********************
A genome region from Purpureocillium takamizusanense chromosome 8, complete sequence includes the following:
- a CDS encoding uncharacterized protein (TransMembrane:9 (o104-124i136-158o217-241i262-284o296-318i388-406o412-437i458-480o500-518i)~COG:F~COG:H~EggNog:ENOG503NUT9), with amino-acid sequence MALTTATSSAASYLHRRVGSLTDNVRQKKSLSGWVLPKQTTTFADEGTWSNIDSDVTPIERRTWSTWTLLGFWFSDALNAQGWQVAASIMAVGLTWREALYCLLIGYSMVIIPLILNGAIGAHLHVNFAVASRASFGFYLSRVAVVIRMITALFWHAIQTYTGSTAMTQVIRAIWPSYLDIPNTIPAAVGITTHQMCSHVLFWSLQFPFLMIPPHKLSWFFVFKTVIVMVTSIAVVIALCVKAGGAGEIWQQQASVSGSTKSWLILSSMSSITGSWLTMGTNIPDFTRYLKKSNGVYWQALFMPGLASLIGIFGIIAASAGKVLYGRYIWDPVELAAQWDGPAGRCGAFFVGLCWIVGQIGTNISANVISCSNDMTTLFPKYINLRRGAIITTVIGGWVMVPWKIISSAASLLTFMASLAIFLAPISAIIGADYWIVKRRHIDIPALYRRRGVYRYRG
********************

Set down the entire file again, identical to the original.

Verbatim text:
A genome region from Purpureocillium takamizusanense chromosome 8, complete sequence includes the following:
- a CDS encoding uncharacterized protein (TransMembrane:9 (o104-124i136-158o217-241i262-284o296-318i388-406o412-437i458-480o500-518i)~COG:F~COG:H~EggNog:ENOG503NUT9), with amino-acid sequence MALTTATSSAASYLHRRVGSLTDNVRQKKSLSGWVLPKQTTTFADEGTWSNIDSDVTPIERRTWSTWTLLGFWFSDALNAQGWQVAASIMAVGLTWREALYCLLIGYSMVIIPLILNGAIGAHLHVNFAVASRASFGFYLSRVAVVIRMITALFWHAIQTYTGSTAMTQVIRAIWPSYLDIPNTIPAAVGITTHQMCSHVLFWSLQFPFLMIPPHKLSWFFVFKTVIVMVTSIAVVIALCVKAGGAGEIWQQQASVSGSTKSWLILSSMSSITGSWLTMGTNIPDFTRYLKKSNGVYWQALFMPGLASLIGIFGIIAASAGKVLYGRYIWDPVELAAQWDGPAGRCGAFFVGLCWIVGQIGTNISANVISCSNDMTTLFPKYINLRRGAIITTVIGGWVMVPWKIISSAASLLTFMASLAIFLAPISAIIGADYWIVKRRHIDIPALYRRRGVYRYRG